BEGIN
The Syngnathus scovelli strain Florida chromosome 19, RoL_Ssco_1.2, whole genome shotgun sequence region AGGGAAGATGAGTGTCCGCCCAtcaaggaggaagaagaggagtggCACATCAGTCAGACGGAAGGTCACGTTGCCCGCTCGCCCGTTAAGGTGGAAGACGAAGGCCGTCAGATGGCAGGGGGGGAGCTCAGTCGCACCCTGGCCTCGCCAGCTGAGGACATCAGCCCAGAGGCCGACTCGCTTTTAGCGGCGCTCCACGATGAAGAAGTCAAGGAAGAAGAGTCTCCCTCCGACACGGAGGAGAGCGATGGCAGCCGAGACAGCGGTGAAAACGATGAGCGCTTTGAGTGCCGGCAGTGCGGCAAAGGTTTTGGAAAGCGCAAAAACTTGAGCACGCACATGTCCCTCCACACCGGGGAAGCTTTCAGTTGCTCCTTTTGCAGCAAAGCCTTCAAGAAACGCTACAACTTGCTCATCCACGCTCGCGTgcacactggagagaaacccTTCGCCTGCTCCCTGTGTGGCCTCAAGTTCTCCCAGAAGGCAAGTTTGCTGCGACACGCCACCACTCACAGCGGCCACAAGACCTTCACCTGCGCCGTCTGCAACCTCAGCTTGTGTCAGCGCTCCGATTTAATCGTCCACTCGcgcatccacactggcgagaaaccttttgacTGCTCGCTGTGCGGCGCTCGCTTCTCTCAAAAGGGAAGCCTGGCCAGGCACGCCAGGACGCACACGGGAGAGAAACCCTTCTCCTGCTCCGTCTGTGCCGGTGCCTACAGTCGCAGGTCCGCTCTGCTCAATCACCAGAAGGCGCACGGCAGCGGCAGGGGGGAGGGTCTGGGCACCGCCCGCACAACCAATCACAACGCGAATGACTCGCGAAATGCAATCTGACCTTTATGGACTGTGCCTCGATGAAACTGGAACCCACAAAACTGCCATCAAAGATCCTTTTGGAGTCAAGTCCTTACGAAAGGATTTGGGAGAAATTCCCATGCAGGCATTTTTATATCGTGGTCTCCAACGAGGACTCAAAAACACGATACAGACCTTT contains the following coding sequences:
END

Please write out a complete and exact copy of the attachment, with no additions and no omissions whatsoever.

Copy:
The Syngnathus scovelli strain Florida chromosome 19, RoL_Ssco_1.2, whole genome shotgun sequence region AGGGAAGATGAGTGTCCGCCCAtcaaggaggaagaagaggagtggCACATCAGTCAGACGGAAGGTCACGTTGCCCGCTCGCCCGTTAAGGTGGAAGACGAAGGCCGTCAGATGGCAGGGGGGGAGCTCAGTCGCACCCTGGCCTCGCCAGCTGAGGACATCAGCCCAGAGGCCGACTCGCTTTTAGCGGCGCTCCACGATGAAGAAGTCAAGGAAGAAGAGTCTCCCTCCGACACGGAGGAGAGCGATGGCAGCCGAGACAGCGGTGAAAACGATGAGCGCTTTGAGTGCCGGCAGTGCGGCAAAGGTTTTGGAAAGCGCAAAAACTTGAGCACGCACATGTCCCTCCACACCGGGGAAGCTTTCAGTTGCTCCTTTTGCAGCAAAGCCTTCAAGAAACGCTACAACTTGCTCATCCACGCTCGCGTgcacactggagagaaacccTTCGCCTGCTCCCTGTGTGGCCTCAAGTTCTCCCAGAAGGCAAGTTTGCTGCGACACGCCACCACTCACAGCGGCCACAAGACCTTCACCTGCGCCGTCTGCAACCTCAGCTTGTGTCAGCGCTCCGATTTAATCGTCCACTCGcgcatccacactggcgagaaaccttttgacTGCTCGCTGTGCGGCGCTCGCTTCTCTCAAAAGGGAAGCCTGGCCAGGCACGCCAGGACGCACACGGGAGAGAAACCCTTCTCCTGCTCCGTCTGTGCCGGTGCCTACAGTCGCAGGTCCGCTCTGCTCAATCACCAGAAGGCGCACGGCAGCGGCAGGGGGGAGGGTCTGGGCACCGCCCGCACAACCAATCACAACGCGAATGACTCGCGAAATGCAATCTGACCTTTATGGACTGTGCCTCGATGAAACTGGAACCCACAAAACTGCCATCAAAGATCCTTTTGGAGTCAAGTCCTTACGAAAGGATTTGGGAGAAATTCCCATGCAGGCATTTTTATATCGTGGTCTCCAACGAGGACTCAAAAACACGATACAGACCTTT contains the following coding sequences: